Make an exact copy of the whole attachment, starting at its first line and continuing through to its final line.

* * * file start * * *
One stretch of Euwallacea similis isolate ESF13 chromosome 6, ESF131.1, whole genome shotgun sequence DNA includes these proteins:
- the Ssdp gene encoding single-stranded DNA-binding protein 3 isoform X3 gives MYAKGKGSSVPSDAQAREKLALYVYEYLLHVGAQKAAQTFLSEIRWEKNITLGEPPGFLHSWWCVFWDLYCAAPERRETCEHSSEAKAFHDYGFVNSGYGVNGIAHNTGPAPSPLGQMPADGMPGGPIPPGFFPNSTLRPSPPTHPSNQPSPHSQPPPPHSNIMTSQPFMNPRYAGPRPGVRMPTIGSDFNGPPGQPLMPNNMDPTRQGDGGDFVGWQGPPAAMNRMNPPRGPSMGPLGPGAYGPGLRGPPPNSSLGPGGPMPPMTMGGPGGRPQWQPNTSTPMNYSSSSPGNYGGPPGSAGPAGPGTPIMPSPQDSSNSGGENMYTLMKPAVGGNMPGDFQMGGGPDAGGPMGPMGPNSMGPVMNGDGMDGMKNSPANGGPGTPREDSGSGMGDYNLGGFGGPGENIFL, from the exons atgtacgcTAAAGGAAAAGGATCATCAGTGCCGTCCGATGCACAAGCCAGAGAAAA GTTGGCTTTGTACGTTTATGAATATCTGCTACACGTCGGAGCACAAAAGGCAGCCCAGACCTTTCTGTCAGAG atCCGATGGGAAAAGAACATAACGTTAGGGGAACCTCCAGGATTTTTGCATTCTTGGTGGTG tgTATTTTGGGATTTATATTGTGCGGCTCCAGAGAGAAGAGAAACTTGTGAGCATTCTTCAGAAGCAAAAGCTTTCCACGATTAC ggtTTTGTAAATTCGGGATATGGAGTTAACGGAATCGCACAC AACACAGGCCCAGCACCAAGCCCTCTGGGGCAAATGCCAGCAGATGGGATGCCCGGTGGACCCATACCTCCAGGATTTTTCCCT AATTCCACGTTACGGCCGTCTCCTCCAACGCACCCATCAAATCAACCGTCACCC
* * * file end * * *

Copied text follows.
One stretch of Euwallacea similis isolate ESF13 chromosome 6, ESF131.1, whole genome shotgun sequence DNA includes these proteins:
- the Ssdp gene encoding single-stranded DNA-binding protein 3 isoform X3 gives MYAKGKGSSVPSDAQAREKLALYVYEYLLHVGAQKAAQTFLSEIRWEKNITLGEPPGFLHSWWCVFWDLYCAAPERRETCEHSSEAKAFHDYGFVNSGYGVNGIAHNTGPAPSPLGQMPADGMPGGPIPPGFFPNSTLRPSPPTHPSNQPSPHSQPPPPHSNIMTSQPFMNPRYAGPRPGVRMPTIGSDFNGPPGQPLMPNNMDPTRQGDGGDFVGWQGPPAAMNRMNPPRGPSMGPLGPGAYGPGLRGPPPNSSLGPGGPMPPMTMGGPGGRPQWQPNTSTPMNYSSSSPGNYGGPPGSAGPAGPGTPIMPSPQDSSNSGGENMYTLMKPAVGGNMPGDFQMGGGPDAGGPMGPMGPNSMGPVMNGDGMDGMKNSPANGGPGTPREDSGSGMGDYNLGGFGGPGENIFL, from the exons atgtacgcTAAAGGAAAAGGATCATCAGTGCCGTCCGATGCACAAGCCAGAGAAAA GTTGGCTTTGTACGTTTATGAATATCTGCTACACGTCGGAGCACAAAAGGCAGCCCAGACCTTTCTGTCAGAG atCCGATGGGAAAAGAACATAACGTTAGGGGAACCTCCAGGATTTTTGCATTCTTGGTGGTG tgTATTTTGGGATTTATATTGTGCGGCTCCAGAGAGAAGAGAAACTTGTGAGCATTCTTCAGAAGCAAAAGCTTTCCACGATTAC ggtTTTGTAAATTCGGGATATGGAGTTAACGGAATCGCACAC AACACAGGCCCAGCACCAAGCCCTCTGGGGCAAATGCCAGCAGATGGGATGCCCGGTGGACCCATACCTCCAGGATTTTTCCCT AATTCCACGTTACGGCCGTCTCCTCCAACGCACCCATCAAATCAACCGTCACCC